I welcome the fact that the Deputy First Minister and Cabinet Secretary for Education and Skills has come to the chamber to announce the work that he is undertaking with the Scottish Qualifications Authority. If there is a crisis in education, however, it comes not from the implementation of child protection laws, as Ruth Davidson would have us believe, but from the austerity that council education departments face and the erosion of core resources and specialist support.
Patrick Harvie reflected on Nicola Sturgeon’s commitment to participatory budgeting. Most councils are moving towards budget consultations, but they are all about choices over cuts. Would people rather see school music tuition or rural bus services go, or see headteachers split between three schools or road maintenance budgets cut? Bruce Crawford wonders why education has, as he puts it, weaponised. It is hardly any wonder.
The top question asked at every participatory budget meeting to which I have gone is: why can we not raise more money to protect local public services? That is the question that the Government must answer if it is serious about empowerment. The Scottish Government must apply to the relationship between Scottish local government and Holyrood the principles of fiscal autonomy and a fair fiscal framework that are applied between Holyrood and Westminster.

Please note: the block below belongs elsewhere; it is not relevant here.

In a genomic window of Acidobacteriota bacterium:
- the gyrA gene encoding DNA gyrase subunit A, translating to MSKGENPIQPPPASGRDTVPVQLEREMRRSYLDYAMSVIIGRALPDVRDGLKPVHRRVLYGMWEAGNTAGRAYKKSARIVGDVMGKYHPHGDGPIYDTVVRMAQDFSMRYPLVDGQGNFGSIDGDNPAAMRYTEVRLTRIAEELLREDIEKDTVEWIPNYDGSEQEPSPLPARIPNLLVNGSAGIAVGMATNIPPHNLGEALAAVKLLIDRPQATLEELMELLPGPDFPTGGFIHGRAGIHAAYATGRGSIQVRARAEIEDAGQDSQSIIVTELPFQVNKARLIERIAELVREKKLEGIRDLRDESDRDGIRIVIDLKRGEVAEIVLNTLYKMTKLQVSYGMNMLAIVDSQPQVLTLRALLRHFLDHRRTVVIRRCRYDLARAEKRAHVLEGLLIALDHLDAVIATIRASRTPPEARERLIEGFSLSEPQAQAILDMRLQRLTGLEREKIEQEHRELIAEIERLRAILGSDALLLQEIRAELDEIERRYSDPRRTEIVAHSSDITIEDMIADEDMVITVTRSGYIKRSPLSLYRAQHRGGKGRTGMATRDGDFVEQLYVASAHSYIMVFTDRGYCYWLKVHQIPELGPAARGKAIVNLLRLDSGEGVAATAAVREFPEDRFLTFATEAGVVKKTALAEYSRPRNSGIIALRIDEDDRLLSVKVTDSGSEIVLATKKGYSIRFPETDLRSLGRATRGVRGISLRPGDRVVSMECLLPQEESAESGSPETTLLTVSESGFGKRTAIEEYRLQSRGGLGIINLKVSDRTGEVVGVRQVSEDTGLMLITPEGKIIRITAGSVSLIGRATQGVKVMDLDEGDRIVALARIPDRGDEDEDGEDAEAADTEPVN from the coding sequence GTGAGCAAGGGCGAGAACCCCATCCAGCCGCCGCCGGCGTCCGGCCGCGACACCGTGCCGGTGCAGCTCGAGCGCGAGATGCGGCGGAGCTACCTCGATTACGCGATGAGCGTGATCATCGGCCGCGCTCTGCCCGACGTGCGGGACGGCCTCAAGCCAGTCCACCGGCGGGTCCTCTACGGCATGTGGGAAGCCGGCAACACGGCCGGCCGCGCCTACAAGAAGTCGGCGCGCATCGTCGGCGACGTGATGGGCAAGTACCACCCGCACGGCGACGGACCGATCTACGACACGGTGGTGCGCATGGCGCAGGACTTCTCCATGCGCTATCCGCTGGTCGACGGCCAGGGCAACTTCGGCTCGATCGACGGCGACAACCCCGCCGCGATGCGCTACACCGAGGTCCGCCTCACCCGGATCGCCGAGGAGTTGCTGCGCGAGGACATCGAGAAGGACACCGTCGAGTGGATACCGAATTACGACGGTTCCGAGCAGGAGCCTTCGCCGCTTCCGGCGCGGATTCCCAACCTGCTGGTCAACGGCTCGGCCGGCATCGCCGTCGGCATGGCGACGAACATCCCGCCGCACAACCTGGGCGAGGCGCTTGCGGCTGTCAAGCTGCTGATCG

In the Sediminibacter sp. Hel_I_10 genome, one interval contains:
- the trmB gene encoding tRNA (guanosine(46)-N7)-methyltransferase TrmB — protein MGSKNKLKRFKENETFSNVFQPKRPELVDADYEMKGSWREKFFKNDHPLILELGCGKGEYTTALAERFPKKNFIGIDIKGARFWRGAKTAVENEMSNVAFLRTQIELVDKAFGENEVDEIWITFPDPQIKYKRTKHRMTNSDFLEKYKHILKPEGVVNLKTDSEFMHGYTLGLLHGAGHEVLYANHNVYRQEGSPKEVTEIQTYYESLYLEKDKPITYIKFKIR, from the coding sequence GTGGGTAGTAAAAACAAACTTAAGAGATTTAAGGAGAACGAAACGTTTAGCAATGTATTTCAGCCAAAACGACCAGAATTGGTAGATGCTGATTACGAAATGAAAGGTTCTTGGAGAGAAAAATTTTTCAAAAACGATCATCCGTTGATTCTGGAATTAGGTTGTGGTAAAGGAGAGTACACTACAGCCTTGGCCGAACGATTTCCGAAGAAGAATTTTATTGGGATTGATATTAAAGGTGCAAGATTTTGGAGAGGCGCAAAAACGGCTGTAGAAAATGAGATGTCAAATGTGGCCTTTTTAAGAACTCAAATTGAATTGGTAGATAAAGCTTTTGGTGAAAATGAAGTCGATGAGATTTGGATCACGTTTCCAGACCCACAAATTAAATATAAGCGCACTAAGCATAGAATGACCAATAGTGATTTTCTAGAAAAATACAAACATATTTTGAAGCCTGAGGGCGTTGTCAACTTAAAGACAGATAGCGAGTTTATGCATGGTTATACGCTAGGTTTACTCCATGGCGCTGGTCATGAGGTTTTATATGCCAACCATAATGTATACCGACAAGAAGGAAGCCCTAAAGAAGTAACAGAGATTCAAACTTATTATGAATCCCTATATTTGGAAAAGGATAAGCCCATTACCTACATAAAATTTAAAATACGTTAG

I am pleased that the First Minister has agreed to implement in full her poverty adviser’s report. She will note that a key recommendation of that was to be bold on tax. As Alex Rowley said, we cannot deliver Scandinavian levels of public services with American levels of taxation. It is time for action to create a bold, progressive reform of our tax system that lowers the burden on those who cannot afford to pay more while ensuring that those with the broadest shoulders pay more, including MSPs and the many public sector executives in Scotland who earn more than £150,000 a year.
I turn briefly to climate change. We have a moral obligation to set the most ambitious climate targets that reflect our position as a renewables-rich country, but there is much that we can gain, too. We can create jobs, tackle fuel poverty, tackle the chronic obesity crisis that we have in our communities and link communities that are disconnected from the rail network by investing in low-carbon infrastructure for the future.
There is much to talk about in the chamber and I am sure that we will get on to many of those topics next week. Members on the Green benches will challenge and provide ideas. We will provide ambition and boldness in this Parliament and we will be constructively critical in our scrutiny. I look forward to all of us playing that role in the next five years.